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Recent research released by the House Builders Federation claims that new-build homes are about 50 per cent cheaper to run than their Victorian equivalents.
They suggest this is because many new-builds contain better insulation, double glazing, A-rated appliances, solar panels, remote thermostats etc.
Whilst this is often true, that doesn’t mean it is impossible to make an ageing home significantly more thermally efficient and cut fuel costs, as you can.
1. Replace all windows and doors
Your existing windows and doors may be chiefly responsible for the cold air that gets into your house and forces you to crank up the heating. Invest in new windows and doors that carry a high energy rating to eliminate draughts and utilise the warmth of your boiler more efficiently.
2. Only heat the rooms you use
What is the point of heating an unoccupied room? It’s a complete waste of energy, when what you should be doing is only heating those rooms that you happen to be in at the time. This will likely be e.g. living room, kitchen, master bedroom.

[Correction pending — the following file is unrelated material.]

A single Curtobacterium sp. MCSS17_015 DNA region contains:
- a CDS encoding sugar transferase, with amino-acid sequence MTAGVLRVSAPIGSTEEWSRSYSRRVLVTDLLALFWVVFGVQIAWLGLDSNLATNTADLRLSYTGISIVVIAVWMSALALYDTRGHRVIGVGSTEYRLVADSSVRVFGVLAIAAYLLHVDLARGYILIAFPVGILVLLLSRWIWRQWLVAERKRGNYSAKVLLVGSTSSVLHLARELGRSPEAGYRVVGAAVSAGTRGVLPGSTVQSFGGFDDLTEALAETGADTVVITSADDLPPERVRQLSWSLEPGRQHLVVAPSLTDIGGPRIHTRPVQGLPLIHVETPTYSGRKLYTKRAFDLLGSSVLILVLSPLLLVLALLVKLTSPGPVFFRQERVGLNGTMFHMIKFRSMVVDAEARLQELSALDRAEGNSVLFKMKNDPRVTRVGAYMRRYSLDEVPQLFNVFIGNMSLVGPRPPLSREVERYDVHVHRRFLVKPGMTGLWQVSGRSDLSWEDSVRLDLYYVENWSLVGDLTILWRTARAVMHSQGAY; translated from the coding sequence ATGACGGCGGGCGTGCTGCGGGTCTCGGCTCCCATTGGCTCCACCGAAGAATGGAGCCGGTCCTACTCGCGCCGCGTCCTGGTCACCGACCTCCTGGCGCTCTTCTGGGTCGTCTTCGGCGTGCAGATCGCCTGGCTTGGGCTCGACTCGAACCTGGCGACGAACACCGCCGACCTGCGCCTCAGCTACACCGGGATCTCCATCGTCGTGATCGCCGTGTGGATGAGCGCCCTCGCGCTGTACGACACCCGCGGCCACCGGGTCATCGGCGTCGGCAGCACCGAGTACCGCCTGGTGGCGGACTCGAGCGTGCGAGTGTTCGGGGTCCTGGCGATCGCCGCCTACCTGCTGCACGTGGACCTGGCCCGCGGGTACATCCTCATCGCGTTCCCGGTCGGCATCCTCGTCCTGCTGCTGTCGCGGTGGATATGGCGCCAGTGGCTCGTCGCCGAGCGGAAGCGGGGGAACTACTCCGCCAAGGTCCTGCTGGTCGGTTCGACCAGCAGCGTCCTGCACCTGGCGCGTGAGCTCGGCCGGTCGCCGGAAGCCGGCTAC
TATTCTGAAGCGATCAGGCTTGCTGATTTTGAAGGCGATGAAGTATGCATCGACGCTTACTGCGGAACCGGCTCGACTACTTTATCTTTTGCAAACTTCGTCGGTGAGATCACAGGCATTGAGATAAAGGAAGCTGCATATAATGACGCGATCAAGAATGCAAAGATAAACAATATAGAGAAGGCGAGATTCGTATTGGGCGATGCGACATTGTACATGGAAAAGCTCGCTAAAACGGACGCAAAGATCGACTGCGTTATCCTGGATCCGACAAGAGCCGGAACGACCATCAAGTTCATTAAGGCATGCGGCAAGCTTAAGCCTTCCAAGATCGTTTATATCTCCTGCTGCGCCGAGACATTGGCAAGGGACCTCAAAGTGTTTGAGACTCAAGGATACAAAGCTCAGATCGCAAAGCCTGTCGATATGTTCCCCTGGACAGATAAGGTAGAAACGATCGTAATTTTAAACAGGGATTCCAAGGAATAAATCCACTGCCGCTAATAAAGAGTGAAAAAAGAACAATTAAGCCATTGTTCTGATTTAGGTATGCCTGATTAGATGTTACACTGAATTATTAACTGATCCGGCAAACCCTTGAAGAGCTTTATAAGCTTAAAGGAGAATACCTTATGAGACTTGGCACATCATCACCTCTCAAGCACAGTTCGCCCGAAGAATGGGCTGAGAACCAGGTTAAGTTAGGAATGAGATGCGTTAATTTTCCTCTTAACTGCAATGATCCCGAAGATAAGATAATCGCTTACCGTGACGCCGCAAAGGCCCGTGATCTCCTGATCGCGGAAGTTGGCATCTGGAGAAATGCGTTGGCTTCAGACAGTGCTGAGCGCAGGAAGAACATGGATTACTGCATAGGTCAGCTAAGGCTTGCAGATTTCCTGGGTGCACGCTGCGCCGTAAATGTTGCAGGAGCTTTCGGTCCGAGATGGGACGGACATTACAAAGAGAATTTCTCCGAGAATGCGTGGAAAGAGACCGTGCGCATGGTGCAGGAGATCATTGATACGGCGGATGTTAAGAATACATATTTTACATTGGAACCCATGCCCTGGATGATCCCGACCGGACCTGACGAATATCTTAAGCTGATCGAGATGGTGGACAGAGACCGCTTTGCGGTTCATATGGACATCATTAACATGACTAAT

3. Unplug mobile appliances
Overcharging your mobile phone or tablet unnecessarily will cost. You should also resist the temptation to charge mobile devices overnight by pulling the plug or pressing the ‘off’ button on the wall before going to bed.
4. Fit energy-saving lightbulbs
Traditional lightbulbs are being phased out. Exchange your old-style lightbulbs for energy saving lightbulbs. uSwitch suggest that installing five low energy light bulbs will cost about £15 and could save you as much as £32 a year.
5. Close the curtains at night
Buy some thicker curtains and close them as soon as darkness falls as they will retain any heat produced indoors and shield your interior, to a certain extent, from any cold air that forces its way through the glass.
For the region’s best windows and doors visit any of our 4 showrooms.
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